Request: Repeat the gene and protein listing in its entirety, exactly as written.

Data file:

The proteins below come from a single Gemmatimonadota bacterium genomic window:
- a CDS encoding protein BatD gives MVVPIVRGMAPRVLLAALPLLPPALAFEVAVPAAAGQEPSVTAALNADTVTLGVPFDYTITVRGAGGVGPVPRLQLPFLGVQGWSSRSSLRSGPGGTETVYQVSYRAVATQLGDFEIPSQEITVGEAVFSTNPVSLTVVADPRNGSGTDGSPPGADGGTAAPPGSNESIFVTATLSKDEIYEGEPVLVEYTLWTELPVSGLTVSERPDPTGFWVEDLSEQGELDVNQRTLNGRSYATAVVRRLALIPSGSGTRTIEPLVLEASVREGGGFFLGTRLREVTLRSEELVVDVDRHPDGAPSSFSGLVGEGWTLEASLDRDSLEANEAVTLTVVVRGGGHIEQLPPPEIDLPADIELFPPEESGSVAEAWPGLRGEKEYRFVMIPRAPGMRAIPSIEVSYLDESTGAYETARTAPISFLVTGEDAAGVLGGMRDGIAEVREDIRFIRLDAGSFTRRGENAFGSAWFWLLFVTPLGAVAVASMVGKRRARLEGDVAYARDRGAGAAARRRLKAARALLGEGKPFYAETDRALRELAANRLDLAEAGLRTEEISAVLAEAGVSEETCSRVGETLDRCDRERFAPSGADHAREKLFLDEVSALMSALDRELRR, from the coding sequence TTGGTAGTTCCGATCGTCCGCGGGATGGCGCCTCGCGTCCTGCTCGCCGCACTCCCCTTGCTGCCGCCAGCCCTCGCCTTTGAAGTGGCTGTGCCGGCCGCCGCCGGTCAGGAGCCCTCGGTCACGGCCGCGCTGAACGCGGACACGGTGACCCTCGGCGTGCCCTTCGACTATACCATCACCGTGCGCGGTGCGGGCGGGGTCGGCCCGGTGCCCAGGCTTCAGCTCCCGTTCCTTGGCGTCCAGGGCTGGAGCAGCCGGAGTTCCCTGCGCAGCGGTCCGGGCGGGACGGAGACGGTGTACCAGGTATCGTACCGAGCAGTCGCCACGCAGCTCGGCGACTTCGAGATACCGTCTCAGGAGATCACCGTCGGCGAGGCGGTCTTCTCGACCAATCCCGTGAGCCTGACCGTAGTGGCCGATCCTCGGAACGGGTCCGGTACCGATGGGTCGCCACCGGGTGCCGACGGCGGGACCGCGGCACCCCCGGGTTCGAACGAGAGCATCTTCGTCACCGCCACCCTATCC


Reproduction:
The proteins below come from a single Gemmatimonadota bacterium genomic window:
- a CDS encoding protein BatD gives MVVPIVRGMAPRVLLAALPLLPPALAFEVAVPAAAGQEPSVTAALNADTVTLGVPFDYTITVRGAGGVGPVPRLQLPFLGVQGWSSRSSLRSGPGGTETVYQVSYRAVATQLGDFEIPSQEITVGEAVFSTNPVSLTVVADPRNGSGTDGSPPGADGGTAAPPGSNESIFVTATLSKDEIYEGEPVLVEYTLWTELPVSGLTVSERPDPTGFWVEDLSEQGELDVNQRTLNGRSYATAVVRRLALIPSGSGTRTIEPLVLEASVREGGGFFLGTRLREVTLRSEELVVDVDRHPDGAPSSFSGLVGEGWTLEASLDRDSLEANEAVTLTVVVRGGGHIEQLPPPEIDLPADIELFPPEESGSVAEAWPGLRGEKEYRFVMIPRAPGMRAIPSIEVSYLDESTGAYETARTAPISFLVTGEDAAGVLGGMRDGIAEVREDIRFIRLDAGSFTRRGENAFGSAWFWLLFVTPLGAVAVASMVGKRRARLEGDVAYARDRGAGAAARRRLKAARALLGEGKPFYAETDRALRELAANRLDLAEAGLRTEEISAVLAEAGVSEETCSRVGETLDRCDRERFAPSGADHAREKLFLDEVSALMSALDRELRR, from the coding sequence TTGGTAGTTCCGATCGTCCGCGGGATGGCGCCTCGCGTCCTGCTCGCCGCACTCCCCTTGCTGCCGCCAGCCCTCGCCTTTGAAGTGGCTGTGCCGGCCGCCGCCGGTCAGGAGCCCTCGGTCACGGCCGCGCTGAACGCGGACACGGTGACCCTCGGCGTGCCCTTCGACTATACCATCACCGTGCGCGGTGCGGGCGGGGTCGGCCCGGTGCCCAGGCTTCAGCTCCCGTTCCTTGGCGTCCAGGGCTGGAGCAGCCGGAGTTCCCTGCGCAGCGGTCCGGGCGGGACGGAGACGGTGTACCAGGTATCGTACCGAGCAGTCGCCACGCAGCTCGGCGACTTCGAGATACCGTCTCAGGAGATCACCGTCGGCGAGGCGGTCTTCTCGACCAATCCCGTGAGCCTGACCGTAGTGGCCGATCCTCGGAACGGGTCCGGTACCGATGGGTCGCCACCGGGTGCCGACGGCGGGACCGCGGCACCCCCGGGTTCGAACGAGAGCATCTTCGTCACCGCCACCCTATCC